Reunited with Squirt — for good
Shanna Brus of rural Homer never forgot her first love. When she chanced to find him again eight years after parting company with Squirt, she knew they would never part ways again. And she took him home with her.
Squirt is the pony Brus received from her parents on her fourth birthday. That was Valentine's Day 1984. Squirt was then twice her age at 8 years old.
"My parents had bought him at auction a couple days before, and we got to go that day to pick him up and trailer him home," Brus said. "I remember I got this big box full of tack: halters, bridle, saddle, everything you could need for a new pony."
The family lived in northern Illinois at the time, where Brus' mother, Sandy Owen, now of Steward, Neb., worked as a horse trainer.
"I learned to ride on this pony," Brus said. "I fell in love with him as a kid. I rode him every single day. My mom would ride four to six horses a day, and to keep me busy, I rode Squirt. We spent hours together every day."
By the time Brus was 12, she was too big to ride Squirt any more — in fact, her mother forbade it. But the bond she shared with Squirt had everything to do with riding, and she really couldn't help herself.
"I would still sneak out to ride him," Brus said. "That's why my mom ended up selling him: I just wouldn't stay off him. I was reckless on him. I used to jump him over the breeding posts — that was higher than my head when I was on him. But he could do it — he could jump really high. My father used to always say that he was my partner in crime."
Squirt was sold to another family with small children. The saddle and all the rest of the tack, plus the cart Squirt had been trained to drive, all went with him.
The years went on, and there were other horses to love — show horses. Brus took more than her share of ribbons, competing at the national level. Her passion for horses led her to become an equestrian veterinarian. In the meantime, she got married and had her first child, a son.
In June 2000, Brus and her mother were hauling horses down to Forth Worth, Texas, for the American Paint Horse Association World Championship. Months ahead of time, arrangements were made to stop halfway through the drive to overnight at a hotel. They would board the horses at a stable they'd found in the association's member directory. The stable was selected almost randomly, from a long list.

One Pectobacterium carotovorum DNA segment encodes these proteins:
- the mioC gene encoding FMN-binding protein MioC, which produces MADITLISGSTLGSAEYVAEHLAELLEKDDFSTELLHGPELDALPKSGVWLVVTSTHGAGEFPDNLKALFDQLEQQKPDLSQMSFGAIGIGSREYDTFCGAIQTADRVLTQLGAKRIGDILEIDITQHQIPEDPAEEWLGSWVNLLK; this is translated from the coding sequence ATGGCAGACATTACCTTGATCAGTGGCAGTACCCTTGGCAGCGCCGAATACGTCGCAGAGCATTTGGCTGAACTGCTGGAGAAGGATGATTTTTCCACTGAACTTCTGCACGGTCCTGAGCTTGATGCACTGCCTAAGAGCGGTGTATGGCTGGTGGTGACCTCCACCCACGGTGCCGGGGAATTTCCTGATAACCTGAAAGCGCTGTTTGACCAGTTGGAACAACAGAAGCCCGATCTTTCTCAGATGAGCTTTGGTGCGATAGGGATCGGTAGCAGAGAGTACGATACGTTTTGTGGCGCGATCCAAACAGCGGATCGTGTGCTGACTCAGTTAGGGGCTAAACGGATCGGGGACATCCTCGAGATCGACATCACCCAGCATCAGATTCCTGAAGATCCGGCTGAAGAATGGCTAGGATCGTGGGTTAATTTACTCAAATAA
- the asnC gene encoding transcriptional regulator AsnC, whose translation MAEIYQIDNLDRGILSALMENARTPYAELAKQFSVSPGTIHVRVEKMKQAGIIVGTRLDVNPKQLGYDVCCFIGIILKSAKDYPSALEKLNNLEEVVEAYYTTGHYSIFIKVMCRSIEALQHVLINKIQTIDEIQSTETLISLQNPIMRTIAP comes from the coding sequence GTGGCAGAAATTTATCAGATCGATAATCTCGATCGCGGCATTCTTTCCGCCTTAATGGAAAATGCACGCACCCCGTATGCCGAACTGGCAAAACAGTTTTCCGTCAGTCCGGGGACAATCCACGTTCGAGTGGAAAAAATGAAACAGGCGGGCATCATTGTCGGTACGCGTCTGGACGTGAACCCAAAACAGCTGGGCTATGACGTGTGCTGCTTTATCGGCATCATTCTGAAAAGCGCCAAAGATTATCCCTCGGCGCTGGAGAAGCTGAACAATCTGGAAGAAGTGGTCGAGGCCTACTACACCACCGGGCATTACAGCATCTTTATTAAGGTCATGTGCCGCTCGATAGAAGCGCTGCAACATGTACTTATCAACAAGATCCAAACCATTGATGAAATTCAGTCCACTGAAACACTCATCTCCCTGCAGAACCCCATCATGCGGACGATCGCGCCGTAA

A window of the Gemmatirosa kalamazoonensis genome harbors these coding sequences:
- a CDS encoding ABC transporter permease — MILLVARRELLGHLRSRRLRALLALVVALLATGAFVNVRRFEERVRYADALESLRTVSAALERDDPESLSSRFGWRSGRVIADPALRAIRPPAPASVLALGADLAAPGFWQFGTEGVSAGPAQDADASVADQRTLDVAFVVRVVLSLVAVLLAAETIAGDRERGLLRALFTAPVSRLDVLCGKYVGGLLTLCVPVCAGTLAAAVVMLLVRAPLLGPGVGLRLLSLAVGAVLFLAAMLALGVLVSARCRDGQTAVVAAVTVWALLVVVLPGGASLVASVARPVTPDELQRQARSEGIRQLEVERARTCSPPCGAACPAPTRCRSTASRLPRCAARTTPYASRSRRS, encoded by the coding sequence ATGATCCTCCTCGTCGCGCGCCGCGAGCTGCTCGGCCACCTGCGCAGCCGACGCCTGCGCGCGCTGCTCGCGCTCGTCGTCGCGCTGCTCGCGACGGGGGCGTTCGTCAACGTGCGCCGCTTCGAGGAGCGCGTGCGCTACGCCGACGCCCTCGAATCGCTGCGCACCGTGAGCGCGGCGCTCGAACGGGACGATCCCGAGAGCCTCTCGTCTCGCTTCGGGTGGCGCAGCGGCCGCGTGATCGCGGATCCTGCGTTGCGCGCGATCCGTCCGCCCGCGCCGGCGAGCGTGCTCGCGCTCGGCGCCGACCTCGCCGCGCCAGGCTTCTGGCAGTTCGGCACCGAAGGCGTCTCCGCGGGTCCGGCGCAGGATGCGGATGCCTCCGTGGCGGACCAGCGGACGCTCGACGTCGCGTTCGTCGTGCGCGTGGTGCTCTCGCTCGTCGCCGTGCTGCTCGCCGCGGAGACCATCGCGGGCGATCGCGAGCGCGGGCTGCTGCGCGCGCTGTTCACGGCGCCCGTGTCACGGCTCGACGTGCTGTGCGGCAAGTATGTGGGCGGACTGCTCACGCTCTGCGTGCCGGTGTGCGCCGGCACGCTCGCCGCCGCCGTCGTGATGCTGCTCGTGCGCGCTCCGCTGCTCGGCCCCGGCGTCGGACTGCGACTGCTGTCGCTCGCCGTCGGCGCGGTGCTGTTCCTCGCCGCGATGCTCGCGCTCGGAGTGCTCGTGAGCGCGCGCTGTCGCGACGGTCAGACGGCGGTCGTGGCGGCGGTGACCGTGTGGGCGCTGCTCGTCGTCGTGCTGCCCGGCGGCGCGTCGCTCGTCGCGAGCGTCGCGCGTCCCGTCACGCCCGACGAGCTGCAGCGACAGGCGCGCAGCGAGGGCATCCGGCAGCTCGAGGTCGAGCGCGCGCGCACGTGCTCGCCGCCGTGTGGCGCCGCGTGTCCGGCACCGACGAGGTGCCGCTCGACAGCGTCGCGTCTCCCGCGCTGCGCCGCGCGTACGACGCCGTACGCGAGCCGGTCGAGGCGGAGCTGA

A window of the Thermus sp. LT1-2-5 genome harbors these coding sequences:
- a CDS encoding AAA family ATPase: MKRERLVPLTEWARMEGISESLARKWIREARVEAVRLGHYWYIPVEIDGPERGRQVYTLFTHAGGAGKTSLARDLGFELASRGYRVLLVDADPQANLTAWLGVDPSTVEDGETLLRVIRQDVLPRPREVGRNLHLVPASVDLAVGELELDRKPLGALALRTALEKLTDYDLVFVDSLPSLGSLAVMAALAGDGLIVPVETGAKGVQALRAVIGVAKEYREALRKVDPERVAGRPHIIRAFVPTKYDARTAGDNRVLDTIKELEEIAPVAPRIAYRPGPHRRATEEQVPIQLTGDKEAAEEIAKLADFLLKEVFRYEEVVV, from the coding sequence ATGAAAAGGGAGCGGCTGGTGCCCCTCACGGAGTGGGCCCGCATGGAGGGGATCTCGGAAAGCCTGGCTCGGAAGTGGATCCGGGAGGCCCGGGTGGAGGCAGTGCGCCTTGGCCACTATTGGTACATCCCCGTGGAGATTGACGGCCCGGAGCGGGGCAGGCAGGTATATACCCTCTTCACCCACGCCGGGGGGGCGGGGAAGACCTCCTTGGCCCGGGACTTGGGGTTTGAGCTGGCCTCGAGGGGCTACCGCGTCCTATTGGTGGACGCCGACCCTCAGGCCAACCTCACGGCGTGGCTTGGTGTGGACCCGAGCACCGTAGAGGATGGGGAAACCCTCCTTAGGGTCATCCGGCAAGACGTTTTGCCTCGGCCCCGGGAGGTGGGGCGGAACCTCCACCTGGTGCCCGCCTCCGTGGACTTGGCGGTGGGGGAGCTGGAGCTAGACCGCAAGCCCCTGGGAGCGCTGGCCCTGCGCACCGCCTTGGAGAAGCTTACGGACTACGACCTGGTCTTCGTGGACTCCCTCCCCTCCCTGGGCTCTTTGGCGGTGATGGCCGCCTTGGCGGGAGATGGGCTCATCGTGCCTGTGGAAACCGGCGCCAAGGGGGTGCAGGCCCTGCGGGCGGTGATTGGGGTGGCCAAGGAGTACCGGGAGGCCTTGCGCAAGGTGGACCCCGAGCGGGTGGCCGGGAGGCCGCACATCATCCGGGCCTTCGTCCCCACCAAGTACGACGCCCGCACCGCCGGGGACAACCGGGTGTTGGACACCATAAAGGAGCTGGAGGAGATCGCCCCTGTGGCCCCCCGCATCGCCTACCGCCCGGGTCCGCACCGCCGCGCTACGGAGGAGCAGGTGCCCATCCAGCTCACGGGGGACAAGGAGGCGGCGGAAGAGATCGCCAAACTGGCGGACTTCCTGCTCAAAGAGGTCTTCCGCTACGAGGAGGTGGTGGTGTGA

When they arrived, Brus spied a pony in the back pasture that looked so much like her old pony, Squirt, that she commented on it to the stable owner.
"Could be," she was told. "His name is Squirt."
She had to find out. Brus and her mother walked with the barn owner across the acre-sized pasture to get to Squirt.
"It was getting dark, and the pony was far enough away that you couldn't be sure — you couldn't really make out its colors," Brus said. "But you could see the markings were the same.
"When I went out in the pasture, he nickered and came right up to me. Maybe it was because it was dinnertime — that's what the barn owner said. But my mom swears he recognized me: He came to me, not the barn owner. I like to think he knew who I was."
Squirt was for sale, and Brus purchased him on the spot. Since they planned to travel a different route home, Squirt traveled to the big show with them the next day.
Brus learned Squirt had had three owners over the eight years they were apart, all families with small children who rode him. When the barn owner produced Squirt's saddle and tack, she was thrilled.
"Squirt was sold in 1992 with my saddle, saddle pad, bridle, cart and harness for about $2,500. I ended up buying him back for $350 with my original saddle, saddle pad and bridle — all but the cart and harness. And that's what my kids use to ride him."
Squirt is fed a special softened diet now since he no longer has molars. But at 37 years of age, he's still going strong. Four of Brus' children all first learned to ride on Squirt at the age of 2. The baby, now 18 months, gets assisted rides and will learn to ride Squirt on her own come summertime.
"Squirt will live the rest of his life as a member of our family," Brus said. "The oldest pony on record lived to be 56 years old. So Squirt could have another 20 years. That would be amazing if my grandkids got to touch him."
Brus recently started an equestrian 4-H Spin club to give local children a chance to learn about and work with horses. She said many of the 20 or so children who signed up will get their first horse experiences with Squirt or with her most prized show horse: JPF Hey You, purchased for her when she was 13 years old. (He will likewise live out the rest of his life with the Brus family.)
Brus said anyone interested in joining the club should contact Melissa Bender at the Champaign County office of the University of Illinois Extension before the next meeting Thursday, at which time registration will close.
"The interactions between horses and children are just amazing to me," Brus said. "When children learn they can control an animal 10 to 20 times larger than they are, they are no longer weak, or small, or awkward — they are courageous and free.
"Just being able to ride a horse is enough to give some children the confidence to tackle other difficult tasks in their lives and at school."
This column is dedicated to your pets in The News-Gazette circulation area. If you have a special pet story you'd like to share, please send an email to Siv Schwink at firstname.lastname@example.org. Schwink is a freelance writer and interpretive naturalist. She lives in the country with her three kids, a dog, three rabbits, a budgie and two ferrets.